Monday, May 16, 2016

kallisti Noon at Dusk, diversionary and Great Scott

Apparently, Google has planned to drop the photo storage and add capabilities of this blog system for quite some time. I guess I was standing behind the door when the news came my way. Until I figure out my alternatives I'll be posting without photos. I suppose there are worse things, but right now I can't think of any, at least blogwise. I'm not the only one.

May 28: I've gone through all kinds of machinations and now, when I went to post a new blog today, everything is as it was. So herewith, a photo of Noon at Dusk for you and a reprieve for me.

My ‘terrifying’ weekend in retrospect

Kallisti presents Noon at Dusk

As the Noon at Dusk program states, “Bringing a new opera to life is risky.” Mau 13 I went to the second of three performances of the world premiere opera that took place at UCSD’s Conrad Prebys Music Center’s Experimental Theater over the weekend.

The bigger risk, that the new opera might never be heard again, goes without saying.

One might also say, “Bringing a new opera to life is terrifying.” Terrifying applies across the board, not only to the creators and the artists, but also to audience members that may be stuck in the middle of a row, unable to escape, or perhaps, like those in the front row of the May 7 opening of San Diego Opera’s Great Scott, able to flee. In plain sight of God and everyone, they got up and left.

Sad for them (a bit of schadenfreude for me) that they missed composer Jake Heggie’s incredibly beautiful final quartet, an homage to Richard Strauss titled “It’s Always Been the Song.” But then again, the escapees are probably terrified of Strauss too, even of the sublime Der Rosenkavalier. Sadly, anything that’s not Bohème, Butterfly or Carmen terrifies many operators.

Noon at Dusk

The same cannot be said for the audience that gathered for Noon at Dusk. They were there on purpose -- for the excitement and adventure of hearing a new opera. Flexibility is required. Here both composer Stephen Lewis and librettist Yi Hong Kim tackled their first opera. Although a seasoned composer of other kinds of classical music, Lewis seemed to be exploring the limits of the human voice and in an atonal setting. Notes extending above high C proliferated. Some duets, especially for mezzo and soprano, were truly well written. Unfortunately for Kim, who infused much of her libretto with words of poet Christina Rossetti, the words were seldom understood.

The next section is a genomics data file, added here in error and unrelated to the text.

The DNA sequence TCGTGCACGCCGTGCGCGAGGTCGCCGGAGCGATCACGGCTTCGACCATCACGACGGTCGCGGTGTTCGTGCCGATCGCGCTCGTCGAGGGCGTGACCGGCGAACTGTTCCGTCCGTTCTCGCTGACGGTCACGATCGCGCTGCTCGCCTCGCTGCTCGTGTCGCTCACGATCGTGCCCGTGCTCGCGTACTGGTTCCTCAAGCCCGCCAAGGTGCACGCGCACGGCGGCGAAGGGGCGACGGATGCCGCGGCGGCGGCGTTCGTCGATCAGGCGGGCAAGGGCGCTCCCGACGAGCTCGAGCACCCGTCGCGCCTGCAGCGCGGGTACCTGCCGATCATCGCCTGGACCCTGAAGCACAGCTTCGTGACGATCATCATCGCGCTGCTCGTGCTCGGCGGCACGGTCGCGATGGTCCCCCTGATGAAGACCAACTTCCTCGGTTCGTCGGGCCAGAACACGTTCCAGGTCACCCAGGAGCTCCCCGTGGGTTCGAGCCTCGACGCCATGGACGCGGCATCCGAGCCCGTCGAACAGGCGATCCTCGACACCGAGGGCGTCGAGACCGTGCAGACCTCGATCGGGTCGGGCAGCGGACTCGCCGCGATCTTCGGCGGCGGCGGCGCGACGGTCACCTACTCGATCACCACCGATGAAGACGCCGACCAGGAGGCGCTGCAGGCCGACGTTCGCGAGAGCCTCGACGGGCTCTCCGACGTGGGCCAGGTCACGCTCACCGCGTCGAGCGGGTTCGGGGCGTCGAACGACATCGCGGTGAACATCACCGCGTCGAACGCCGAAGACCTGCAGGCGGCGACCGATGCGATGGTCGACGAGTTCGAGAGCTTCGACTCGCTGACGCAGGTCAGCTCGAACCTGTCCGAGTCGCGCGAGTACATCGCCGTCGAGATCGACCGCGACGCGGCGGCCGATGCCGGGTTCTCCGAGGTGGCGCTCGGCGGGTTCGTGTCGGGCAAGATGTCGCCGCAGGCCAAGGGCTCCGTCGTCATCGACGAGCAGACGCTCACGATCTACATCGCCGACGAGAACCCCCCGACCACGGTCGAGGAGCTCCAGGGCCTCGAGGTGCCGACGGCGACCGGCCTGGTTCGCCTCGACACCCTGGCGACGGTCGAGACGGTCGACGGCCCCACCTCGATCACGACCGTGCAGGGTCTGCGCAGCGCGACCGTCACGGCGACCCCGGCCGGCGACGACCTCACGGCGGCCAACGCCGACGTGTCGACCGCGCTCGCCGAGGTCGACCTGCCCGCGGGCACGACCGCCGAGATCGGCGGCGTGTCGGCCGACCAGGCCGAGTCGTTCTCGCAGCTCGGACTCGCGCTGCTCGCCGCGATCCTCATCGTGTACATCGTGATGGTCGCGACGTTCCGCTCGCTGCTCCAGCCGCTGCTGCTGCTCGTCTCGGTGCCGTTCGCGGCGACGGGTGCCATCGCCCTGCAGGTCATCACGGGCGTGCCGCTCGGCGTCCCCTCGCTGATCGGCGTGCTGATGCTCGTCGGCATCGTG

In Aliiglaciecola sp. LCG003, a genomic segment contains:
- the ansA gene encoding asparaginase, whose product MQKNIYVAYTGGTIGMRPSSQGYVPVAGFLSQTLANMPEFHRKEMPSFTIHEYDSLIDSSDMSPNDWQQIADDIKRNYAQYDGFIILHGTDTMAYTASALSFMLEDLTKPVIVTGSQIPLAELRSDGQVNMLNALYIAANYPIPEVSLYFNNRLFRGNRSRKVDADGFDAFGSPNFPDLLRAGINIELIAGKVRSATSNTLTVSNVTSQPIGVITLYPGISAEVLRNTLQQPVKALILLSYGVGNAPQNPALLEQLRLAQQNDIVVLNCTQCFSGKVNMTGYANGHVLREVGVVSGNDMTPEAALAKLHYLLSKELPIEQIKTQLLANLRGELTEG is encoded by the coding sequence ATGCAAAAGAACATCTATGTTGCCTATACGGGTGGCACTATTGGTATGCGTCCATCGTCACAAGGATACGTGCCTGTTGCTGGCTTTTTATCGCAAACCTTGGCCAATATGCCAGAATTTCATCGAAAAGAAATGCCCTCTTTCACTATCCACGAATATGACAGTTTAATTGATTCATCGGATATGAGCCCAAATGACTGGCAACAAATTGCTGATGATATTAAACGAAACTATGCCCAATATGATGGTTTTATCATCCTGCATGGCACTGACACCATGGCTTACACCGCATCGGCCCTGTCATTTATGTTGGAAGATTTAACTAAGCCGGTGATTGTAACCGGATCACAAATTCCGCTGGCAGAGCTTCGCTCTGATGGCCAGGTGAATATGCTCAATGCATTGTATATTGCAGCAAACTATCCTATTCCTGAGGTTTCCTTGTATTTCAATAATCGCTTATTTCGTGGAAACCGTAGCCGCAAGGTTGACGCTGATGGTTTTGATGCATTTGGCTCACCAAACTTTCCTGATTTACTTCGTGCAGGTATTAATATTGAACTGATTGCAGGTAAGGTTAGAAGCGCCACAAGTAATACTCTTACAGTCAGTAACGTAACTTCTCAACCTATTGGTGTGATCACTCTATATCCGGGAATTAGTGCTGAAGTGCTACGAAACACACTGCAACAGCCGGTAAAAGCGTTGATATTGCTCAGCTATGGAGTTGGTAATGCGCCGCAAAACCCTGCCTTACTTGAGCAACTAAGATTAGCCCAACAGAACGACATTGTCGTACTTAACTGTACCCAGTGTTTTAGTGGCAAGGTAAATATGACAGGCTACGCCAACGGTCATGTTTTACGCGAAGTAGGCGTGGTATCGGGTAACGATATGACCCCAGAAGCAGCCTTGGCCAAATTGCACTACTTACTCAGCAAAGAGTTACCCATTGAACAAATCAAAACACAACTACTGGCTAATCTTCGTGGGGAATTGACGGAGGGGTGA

Ashley Cutright and  and Kirsten Ashley Weist
as the upwardly mobile architect and her lover.

Sopranos in the extreme of their top voices do not easily convey text, and there were no supertitles. The text (about 30 percent) that I was able to understand was sung by baritone Jonathan Nussman as Eliot and bass-baritone Philip Larson as Eliot’s boss. Distaff were impressive vocally, mezzo-soprano Ashley Cutright as Annelise, an architect; soprano Kirsten Ashley Weist as her lover, a librarian; soprano Hilary Jean Young as Lisha, Eliot’s girlfriend; and soprano Tiffany Du Mouchelle as Annalise’s friend, Maya.

Interpersonal relationships of short and longer duration are affected or soon to be affected by change, and neither Eliot nor Annalise, who go for the career advancements, are good at easing the path for the important others, or potential important others, that they will leave behind.

Jessica C. Flores’s lighting and scenic design impressed, especially juxtaposed with Jason Ponce’s projections, which were dependent in part on six little carousels filled with a fascinating array of everyday objects, sometimes shot-through with light and projected on the set’s large white backdrop.

The splendid 13-piece orchestra was conducted by Dana Savada, artistic director of Pasadena Opera. Susan Narucki, artistic director and producer of kallisti, directed.

Kallisti was established by Narucki at UCSD in 2009. It brings together UCSD’s contemporary music grad students and distinguished guest artists to present chamber opera, vocal chamber music and newly commissioned works. A distinguished example is Anthony Davis’s Lear on the Second Floor in 2012.

The weekend summary

Saturday night I attended the world premiere of Charlie Sohne and Tim Rosser’s new musical, The Boy Who Danced on Air. A review will run in this week’s Uptown News. It is set in present day Afghanistan and concerns the practice of bacha bazi, in which older men purchase young boys and train them to dance and also to perform in other ways.

I watched the NPR Frontline documentary The Dancing Boys of Afghanistan Sunday morning. Very bleak. I’m fascinated with these boys, both real and as the play’s authors imagine them. The masters in the documentary made me appreciate the musical’s character, Jahandar, all the more. He is a good man basically. 

As I left the performance of The Boy Who Danced on Air Saturday night, KPBS FM was playing the final moments of Jake Heggie’s opera, Great Scott. The scene is homage to Richard Wagner and kind of capped off my musical week, or so I thought, having experienced kallisti's stratospheric and atonal opera.

Then, on Sunday afternoon, as a belated birthday gift from composer/author/director Rayme Sciaroni, I heard youngsters perform in his Junior Theatre production of The Music Man — with Sebastian Mellen, a 15-year-old 6’3” Harold Hill (!), and a beautiful young soprano, Ruby Ross, as librarian Marian Paroo. Kids seated next to me in booster seats were mesmerized angels, and parents and kids filled most all the seats in Balboa Park’s Casa del Prado Theatre.

San Diego. What a place to be right now! A blessed weekend of terrifying and not so terrifying works, capped off with a reminder of why we’re here. In the words of the Great Scott finale (libretto by Terrence McNally), “It was always the song.”

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